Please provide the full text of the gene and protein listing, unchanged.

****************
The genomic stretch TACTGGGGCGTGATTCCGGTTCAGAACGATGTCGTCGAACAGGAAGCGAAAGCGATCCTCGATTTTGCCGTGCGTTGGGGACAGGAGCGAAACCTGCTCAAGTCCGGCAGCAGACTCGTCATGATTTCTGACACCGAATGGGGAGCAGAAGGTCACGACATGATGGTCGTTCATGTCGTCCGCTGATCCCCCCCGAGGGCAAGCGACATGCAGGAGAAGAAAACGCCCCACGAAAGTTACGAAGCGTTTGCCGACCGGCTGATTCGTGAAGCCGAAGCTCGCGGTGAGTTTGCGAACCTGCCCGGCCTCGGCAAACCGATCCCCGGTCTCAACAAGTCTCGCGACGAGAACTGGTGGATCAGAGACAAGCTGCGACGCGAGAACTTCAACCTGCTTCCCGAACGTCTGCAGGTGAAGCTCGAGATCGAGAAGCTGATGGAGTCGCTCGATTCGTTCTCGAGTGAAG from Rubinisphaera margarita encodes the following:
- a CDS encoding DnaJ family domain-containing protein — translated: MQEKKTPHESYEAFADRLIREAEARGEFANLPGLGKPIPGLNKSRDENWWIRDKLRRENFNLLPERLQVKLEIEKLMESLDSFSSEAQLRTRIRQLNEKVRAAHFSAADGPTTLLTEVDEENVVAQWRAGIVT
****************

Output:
The genomic stretch TACTGGGGCGTGATTCCGGTTCAGAACGATGTCGTCGAACAGGAAGCGAAAGCGATCCTCGATTTTGCCGTGCGTTGGGGACAGGAGCGAAACCTGCTCAAGTCCGGCAGCAGACTCGTCATGATTTCTGACACCGAATGGGGAGCAGAAGGTCACGACATGATGGTCGTTCATGTCGTCCGCTGATCCCCCCCGAGGGCAAGCGACATGCAGGAGAAGAAAACGCCCCACGAAAGTTACGAAGCGTTTGCCGACCGGCTGATTCGTGAAGCCGAAGCTCGCGGTGAGTTTGCGAACCTGCCCGGCCTCGGCAAACCGATCCCCGGTCTCAACAAGTCTCGCGACGAGAACTGGTGGATCAGAGACAAGCTGCGACGCGAGAACTTCAACCTGCTTCCCGAACGTCTGCAGGTGAAGCTCGAGATCGAGAAGCTGATGGAGTCGCTCGATTCGTTCTCGAGTGAAG from Rubinisphaera margarita encodes the following:
- a CDS encoding DnaJ family domain-containing protein — translated: MQEKKTPHESYEAFADRLIREAEARGEFANLPGLGKPIPGLNKSRDENWWIRDKLRRENFNLLPERLQVKLEIEKLMESLDSFSSEAQLRTRIRQLNEKVRAAHFSAADGPTTLLTEVDEENVVAQWRAGIVT